“The world’s mine oyster, which I with sword will open” – the world isn’t currently our oyster to open, but with Shakespeare’s stages on shores near and distant, perhaps we can, for now, take a little peek and plan for the day when we follow the footsteps of his far-flung characters.
Olly loves to travel and has visited over 80 countries and all 7 continents. He also likes to explore the world through the medium of literature and enjoys matching famous locations with the places he’s been to. Olly runs travel planning blog APlanToGo.com, on which you can download free, highly detailed itineraries for destinations across the globe.
Every once in a while I dream in Shakespeare. That ever happen to anybody else? I always think it’s very cool.
This time there was a production of Hamlet. I can’t tell if I was in it, or directing it, or watching it. But the stage was littered with giant jigsaw puzzle pieces (it helps, of course, that in these quarantine times our house like so many others is busy doing puzzles). As he soliloquized he would pick up a piece, contemplate it, and then find where in the giant puzzle – because the stage itself was a giant puzzle – it fit.
I didn’t get to see the end but upon waking I thought that a great ending would be him reaching the end of the play without finishing the puzzle. But then the scene closes with Fortinbras, or maybe Horatio, picking up a puzzle piece and contemplating it.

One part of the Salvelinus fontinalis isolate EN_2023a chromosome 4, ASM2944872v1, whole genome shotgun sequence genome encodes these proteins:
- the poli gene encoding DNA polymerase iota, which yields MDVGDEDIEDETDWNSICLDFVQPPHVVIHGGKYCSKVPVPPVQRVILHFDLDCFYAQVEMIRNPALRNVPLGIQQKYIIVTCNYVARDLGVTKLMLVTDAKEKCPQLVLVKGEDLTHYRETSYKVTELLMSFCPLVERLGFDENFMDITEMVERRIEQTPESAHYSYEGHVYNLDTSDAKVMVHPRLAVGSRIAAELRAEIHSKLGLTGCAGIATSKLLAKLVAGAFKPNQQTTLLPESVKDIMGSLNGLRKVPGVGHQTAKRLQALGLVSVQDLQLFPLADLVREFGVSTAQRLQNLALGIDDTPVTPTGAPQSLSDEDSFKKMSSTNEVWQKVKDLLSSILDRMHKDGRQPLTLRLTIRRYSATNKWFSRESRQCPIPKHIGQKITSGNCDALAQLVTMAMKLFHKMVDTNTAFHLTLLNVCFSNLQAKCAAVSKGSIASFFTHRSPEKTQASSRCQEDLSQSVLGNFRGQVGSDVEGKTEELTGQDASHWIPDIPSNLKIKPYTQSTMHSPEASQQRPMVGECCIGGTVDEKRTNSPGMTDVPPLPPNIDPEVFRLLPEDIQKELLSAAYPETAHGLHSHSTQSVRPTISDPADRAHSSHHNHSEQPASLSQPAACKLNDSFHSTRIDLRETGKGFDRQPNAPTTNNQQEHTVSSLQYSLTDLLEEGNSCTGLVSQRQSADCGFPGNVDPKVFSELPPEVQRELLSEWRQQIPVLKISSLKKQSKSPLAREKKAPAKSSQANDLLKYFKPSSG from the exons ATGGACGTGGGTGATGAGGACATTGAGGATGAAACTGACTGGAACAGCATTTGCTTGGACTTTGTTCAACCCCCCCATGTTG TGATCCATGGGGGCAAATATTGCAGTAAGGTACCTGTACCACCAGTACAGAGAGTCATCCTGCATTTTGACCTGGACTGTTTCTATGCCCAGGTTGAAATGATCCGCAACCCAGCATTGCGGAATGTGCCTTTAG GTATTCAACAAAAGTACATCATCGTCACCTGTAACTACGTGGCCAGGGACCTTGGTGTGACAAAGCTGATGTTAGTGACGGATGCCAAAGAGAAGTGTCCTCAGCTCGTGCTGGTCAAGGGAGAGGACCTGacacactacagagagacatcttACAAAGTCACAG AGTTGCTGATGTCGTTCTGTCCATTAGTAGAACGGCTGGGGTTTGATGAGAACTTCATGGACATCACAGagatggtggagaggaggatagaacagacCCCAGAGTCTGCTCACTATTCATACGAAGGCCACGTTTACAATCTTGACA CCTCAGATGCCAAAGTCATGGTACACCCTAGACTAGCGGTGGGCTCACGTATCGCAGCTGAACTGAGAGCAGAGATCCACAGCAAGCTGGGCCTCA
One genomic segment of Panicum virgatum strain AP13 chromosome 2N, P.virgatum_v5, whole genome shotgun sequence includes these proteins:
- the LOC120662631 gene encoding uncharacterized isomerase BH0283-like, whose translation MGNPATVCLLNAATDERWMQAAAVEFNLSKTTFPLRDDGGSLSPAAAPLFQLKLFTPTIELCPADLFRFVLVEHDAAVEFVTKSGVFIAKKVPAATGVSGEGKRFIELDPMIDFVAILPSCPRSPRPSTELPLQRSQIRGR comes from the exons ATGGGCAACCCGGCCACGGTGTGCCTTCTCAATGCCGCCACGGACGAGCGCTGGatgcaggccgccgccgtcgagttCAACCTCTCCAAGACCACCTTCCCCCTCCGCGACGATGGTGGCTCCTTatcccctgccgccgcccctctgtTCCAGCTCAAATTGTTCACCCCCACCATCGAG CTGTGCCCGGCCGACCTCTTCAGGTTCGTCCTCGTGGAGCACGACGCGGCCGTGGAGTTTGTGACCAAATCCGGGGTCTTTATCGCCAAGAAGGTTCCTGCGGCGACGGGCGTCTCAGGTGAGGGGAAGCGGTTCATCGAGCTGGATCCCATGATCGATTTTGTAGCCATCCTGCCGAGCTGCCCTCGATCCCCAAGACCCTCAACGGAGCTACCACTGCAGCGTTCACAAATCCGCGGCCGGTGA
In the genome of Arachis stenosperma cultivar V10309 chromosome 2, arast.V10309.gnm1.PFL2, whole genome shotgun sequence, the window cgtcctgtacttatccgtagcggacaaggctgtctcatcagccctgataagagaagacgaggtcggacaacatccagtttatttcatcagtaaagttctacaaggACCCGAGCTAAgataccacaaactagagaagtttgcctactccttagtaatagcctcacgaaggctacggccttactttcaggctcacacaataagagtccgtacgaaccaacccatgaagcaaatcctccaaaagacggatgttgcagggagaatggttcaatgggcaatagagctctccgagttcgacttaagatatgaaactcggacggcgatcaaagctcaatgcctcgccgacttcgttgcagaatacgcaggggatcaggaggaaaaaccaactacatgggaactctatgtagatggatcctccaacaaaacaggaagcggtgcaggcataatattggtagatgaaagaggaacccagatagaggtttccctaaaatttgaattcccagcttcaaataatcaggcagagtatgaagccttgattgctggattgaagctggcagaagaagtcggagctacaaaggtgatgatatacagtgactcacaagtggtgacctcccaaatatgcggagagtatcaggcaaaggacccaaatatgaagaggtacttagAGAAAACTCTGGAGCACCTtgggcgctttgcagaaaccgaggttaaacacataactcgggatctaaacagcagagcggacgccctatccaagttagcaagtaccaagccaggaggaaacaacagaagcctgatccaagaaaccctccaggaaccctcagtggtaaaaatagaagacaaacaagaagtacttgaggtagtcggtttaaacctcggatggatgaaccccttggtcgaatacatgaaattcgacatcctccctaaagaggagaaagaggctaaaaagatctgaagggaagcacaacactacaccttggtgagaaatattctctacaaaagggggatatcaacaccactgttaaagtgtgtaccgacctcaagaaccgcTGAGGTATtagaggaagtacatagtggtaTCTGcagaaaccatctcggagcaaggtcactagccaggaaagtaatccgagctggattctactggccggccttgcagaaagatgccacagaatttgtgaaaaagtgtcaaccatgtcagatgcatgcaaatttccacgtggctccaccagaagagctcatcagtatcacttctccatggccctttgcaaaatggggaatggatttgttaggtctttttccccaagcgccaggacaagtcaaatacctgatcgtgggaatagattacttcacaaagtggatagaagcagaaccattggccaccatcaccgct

I’d do some “If you’ve never seen Slings & Arrows” banter here, but seriously, if you’ve never seen Slings & Arrows, stop reading and go watch it. It’s just that good. To recap, each of the three seasons maps to one of Shakespeare’s plays – Hamlet, Macbeth, King Lear (with some side plots thrown in, too). We’re introduced to the series via Geoffrey, our director, who once had a nervous breakdown after he played Hamlet (and yes, now he’s directing it). He’s haunted by the ghost of his own former director. Meanwhile we get to see what makes a Shakespeare festival work, from how they rehearse to how they make money.
And now they’re pitching a prequel about the origins of the festival itself, back in post war America in the 1950s? I’m not sure what play that’s going to map to, or how much of the original cast would still be relevant, but the original just has so much credibility that I’d get in line to see what the creators come up with next. I hope somebody picks it up.
So I was thinking today about a future where we have people on the moon. You know, typically Friday afternoon stuff. Like you might read in a Robert Heinlein novel. I was talking about the next generation being the ones who might live on the moon, who might be the first to perform Romeo and Juliet on the …. wait a second.
How you gonna swear by yonder blessed moon when you’re standing on the fool thing?
For that matter, how is Hamlet going to ask Polonius, “You see that cloud?”
Here’s the game. Which of Shakespeare’s plays are going to need to do some editing once they’re performed on the moon? For bonus points, put on your director hat and tell us how you’re going to creatively get around those lines. Is Romeo going to swear by yonder blessed Saturn?